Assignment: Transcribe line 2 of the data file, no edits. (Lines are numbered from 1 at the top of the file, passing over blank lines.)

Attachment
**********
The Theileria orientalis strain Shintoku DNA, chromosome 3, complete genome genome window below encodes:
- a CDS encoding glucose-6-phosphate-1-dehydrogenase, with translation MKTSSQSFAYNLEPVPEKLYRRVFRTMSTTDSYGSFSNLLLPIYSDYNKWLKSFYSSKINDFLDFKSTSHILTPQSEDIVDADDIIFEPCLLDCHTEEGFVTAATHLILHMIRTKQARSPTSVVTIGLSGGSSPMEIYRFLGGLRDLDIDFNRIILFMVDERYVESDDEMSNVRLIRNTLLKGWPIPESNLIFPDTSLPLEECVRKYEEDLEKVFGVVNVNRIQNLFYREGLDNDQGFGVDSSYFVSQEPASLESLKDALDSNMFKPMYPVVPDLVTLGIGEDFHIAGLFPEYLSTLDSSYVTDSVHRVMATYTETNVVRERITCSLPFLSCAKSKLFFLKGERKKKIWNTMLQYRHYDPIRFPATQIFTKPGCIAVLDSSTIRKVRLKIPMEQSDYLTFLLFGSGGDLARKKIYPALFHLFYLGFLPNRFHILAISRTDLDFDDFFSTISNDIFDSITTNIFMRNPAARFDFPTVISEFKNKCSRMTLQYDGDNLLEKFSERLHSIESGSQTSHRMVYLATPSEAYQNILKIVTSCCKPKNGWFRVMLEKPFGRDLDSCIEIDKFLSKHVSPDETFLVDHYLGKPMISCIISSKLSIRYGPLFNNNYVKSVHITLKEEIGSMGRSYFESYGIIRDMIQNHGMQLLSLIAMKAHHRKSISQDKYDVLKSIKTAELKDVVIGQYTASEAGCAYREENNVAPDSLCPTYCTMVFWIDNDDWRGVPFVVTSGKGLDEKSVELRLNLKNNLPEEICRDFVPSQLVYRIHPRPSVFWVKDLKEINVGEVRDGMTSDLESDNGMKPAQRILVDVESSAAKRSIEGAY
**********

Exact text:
- a CDS encoding glucose-6-phosphate-1-dehydrogenase, with translation MKTSSQSFAYNLEPVPEKLYRRVFRTMSTTDSYGSFSNLLLPIYSDYNKWLKSFYSSKINDFLDFKSTSHILTPQSEDIVDADDIIFEPCLLDCHTEEGFVTAATHLILHMIRTKQARSPTSVVTIGLSGGSSPMEIYRFLGGLRDLDIDFNRIILFMVDERYVESDDEMSNVRLIRNTLLKGWPIPESNLIFPDTSLPLEECVRKYEEDLEKVFGVVNVNRIQNLFYREGLDNDQGFGVDSSYFVSQEPASLESLKDALDSNMFKPMYPVVPDLVTLGIGEDFHIAGLFPEYLSTLDSSYVTDSVHRVMATYTETNVVRERITCSLPFLSCAKSKLFFLKGERKKKIWNTMLQYRHYDPIRFPATQIFTKPGCIAVLDSSTIRKVRLKIPMEQSDYLTFLLFGSGGDLARKKIYPALFHLFYLGFLPNRFHILAISRTDLDFDDFFSTISNDIFDSITTNIFMRNPAARFDFPTVISEFKNKCSRMTLQYDGDNLLEKFSERLHSIESGSQTSHRMVYLATPSEAYQNILKIVTSCCKPKNGWFRVMLEKPFGRDLDSCIEIDKFLSKHVSPDETFLVDHYLGKPMISCIISSKLSIRYGPLFNNNYVKSVHITLKEEIGSMGRSYFESYGIIRDMIQNHGMQLLSLIAMKAHHRKSISQDKYDVLKSIKTAELKDVVIGQYTASEAGCAYREENNVAPDSLCPTYCTMVFWIDNDDWRGVPFVVTSGKGLDEKSVELRLNLKNNLPEEICRDFVPSQLVYRIHPRPSVFWVKDLKEINVGEVRDGMTSDLESDNGMKPAQRILVDVESSAAKRSIEGAY